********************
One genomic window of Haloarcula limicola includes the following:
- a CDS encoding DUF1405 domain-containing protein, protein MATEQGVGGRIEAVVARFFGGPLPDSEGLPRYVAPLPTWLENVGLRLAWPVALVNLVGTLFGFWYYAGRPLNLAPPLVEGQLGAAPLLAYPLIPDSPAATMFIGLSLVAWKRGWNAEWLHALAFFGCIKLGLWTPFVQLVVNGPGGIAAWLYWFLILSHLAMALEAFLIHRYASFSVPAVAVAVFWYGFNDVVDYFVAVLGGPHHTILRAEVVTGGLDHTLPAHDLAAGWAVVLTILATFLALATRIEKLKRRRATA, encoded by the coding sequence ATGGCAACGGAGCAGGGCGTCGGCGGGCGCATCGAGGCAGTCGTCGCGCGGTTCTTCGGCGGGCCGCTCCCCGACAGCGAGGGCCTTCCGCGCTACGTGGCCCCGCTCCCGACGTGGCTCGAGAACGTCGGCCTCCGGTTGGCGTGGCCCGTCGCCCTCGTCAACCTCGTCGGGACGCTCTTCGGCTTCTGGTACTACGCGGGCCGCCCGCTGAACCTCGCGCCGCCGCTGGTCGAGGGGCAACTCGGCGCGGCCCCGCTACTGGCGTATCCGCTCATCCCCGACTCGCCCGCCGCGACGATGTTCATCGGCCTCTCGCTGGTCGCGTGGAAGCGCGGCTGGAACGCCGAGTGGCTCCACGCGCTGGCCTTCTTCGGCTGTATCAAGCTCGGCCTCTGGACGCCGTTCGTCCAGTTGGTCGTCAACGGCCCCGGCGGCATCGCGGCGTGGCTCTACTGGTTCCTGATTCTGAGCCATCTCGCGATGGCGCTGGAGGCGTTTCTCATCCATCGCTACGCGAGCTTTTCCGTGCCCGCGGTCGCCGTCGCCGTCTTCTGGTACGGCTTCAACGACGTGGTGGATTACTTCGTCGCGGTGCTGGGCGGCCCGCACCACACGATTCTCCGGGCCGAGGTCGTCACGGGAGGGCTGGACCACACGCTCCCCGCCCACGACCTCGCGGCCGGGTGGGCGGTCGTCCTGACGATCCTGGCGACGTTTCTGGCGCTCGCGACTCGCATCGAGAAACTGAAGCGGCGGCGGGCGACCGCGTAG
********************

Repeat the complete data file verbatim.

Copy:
One genomic window of Haloarcula limicola includes the following:
- a CDS encoding DUF1405 domain-containing protein, protein MATEQGVGGRIEAVVARFFGGPLPDSEGLPRYVAPLPTWLENVGLRLAWPVALVNLVGTLFGFWYYAGRPLNLAPPLVEGQLGAAPLLAYPLIPDSPAATMFIGLSLVAWKRGWNAEWLHALAFFGCIKLGLWTPFVQLVVNGPGGIAAWLYWFLILSHLAMALEAFLIHRYASFSVPAVAVAVFWYGFNDVVDYFVAVLGGPHHTILRAEVVTGGLDHTLPAHDLAAGWAVVLTILATFLALATRIEKLKRRRATA, encoded by the coding sequence ATGGCAACGGAGCAGGGCGTCGGCGGGCGCATCGAGGCAGTCGTCGCGCGGTTCTTCGGCGGGCCGCTCCCCGACAGCGAGGGCCTTCCGCGCTACGTGGCCCCGCTCCCGACGTGGCTCGAGAACGTCGGCCTCCGGTTGGCGTGGCCCGTCGCCCTCGTCAACCTCGTCGGGACGCTCTTCGGCTTCTGGTACTACGCGGGCCGCCCGCTGAACCTCGCGCCGCCGCTGGTCGAGGGGCAACTCGGCGCGGCCCCGCTACTGGCGTATCCGCTCATCCCCGACTCGCCCGCCGCGACGATGTTCATCGGCCTCTCGCTGGTCGCGTGGAAGCGCGGCTGGAACGCCGAGTGGCTCCACGCGCTGGCCTTCTTCGGCTGTATCAAGCTCGGCCTCTGGACGCCGTTCGTCCAGTTGGTCGTCAACGGCCCCGGCGGCATCGCGGCGTGGCTCTACTGGTTCCTGATTCTGAGCCATCTCGCGATGGCGCTGGAGGCGTTTCTCATCCATCGCTACGCGAGCTTTTCCGTGCCCGCGGTCGCCGTCGCCGTCTTCTGGTACGGCTTCAACGACGTGGTGGATTACTTCGTCGCGGTGCTGGGCGGCCCGCACCACACGATTCTCCGGGCCGAGGTCGTCACGGGAGGGCTGGACCACACGCTCCCCGCCCACGACCTCGCGGCCGGGTGGGCGGTCGTCCTGACGATCCTGGCGACGTTTCTGGCGCTCGCGACTCGCATCGAGAAACTGAAGCGGCGGCGGGCGACCGCGTAG